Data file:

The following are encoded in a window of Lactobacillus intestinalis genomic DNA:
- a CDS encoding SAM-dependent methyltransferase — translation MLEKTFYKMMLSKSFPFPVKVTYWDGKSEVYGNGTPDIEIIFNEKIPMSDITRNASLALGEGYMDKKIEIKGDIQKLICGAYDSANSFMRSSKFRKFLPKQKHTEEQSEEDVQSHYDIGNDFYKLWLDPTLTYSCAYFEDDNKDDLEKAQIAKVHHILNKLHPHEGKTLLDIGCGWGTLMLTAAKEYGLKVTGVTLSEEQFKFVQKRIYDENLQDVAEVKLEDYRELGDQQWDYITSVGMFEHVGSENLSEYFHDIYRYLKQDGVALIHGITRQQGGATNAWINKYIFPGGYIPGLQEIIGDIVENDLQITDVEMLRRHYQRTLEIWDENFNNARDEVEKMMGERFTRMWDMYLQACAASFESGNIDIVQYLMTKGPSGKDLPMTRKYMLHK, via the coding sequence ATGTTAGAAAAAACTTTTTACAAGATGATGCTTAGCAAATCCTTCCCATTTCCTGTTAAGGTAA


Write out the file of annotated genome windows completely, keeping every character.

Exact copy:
The following are encoded in a window of Lactobacillus intestinalis genomic DNA:
- a CDS encoding SAM-dependent methyltransferase — translation MLEKTFYKMMLSKSFPFPVKVTYWDGKSEVYGNGTPDIEIIFNEKIPMSDITRNASLALGEGYMDKKIEIKGDIQKLICGAYDSANSFMRSSKFRKFLPKQKHTEEQSEEDVQSHYDIGNDFYKLWLDPTLTYSCAYFEDDNKDDLEKAQIAKVHHILNKLHPHEGKTLLDIGCGWGTLMLTAAKEYGLKVTGVTLSEEQFKFVQKRIYDENLQDVAEVKLEDYRELGDQQWDYITSVGMFEHVGSENLSEYFHDIYRYLKQDGVALIHGITRQQGGATNAWINKYIFPGGYIPGLQEIIGDIVENDLQITDVEMLRRHYQRTLEIWDENFNNARDEVEKMMGERFTRMWDMYLQACAASFESGNIDIVQYLMTKGPSGKDLPMTRKYMLHK, via the coding sequence ATGTTAGAAAAAACTTTTTACAAGATGATGCTTAGCAAATCCTTCCCATTTCCTGTTAAGGTAA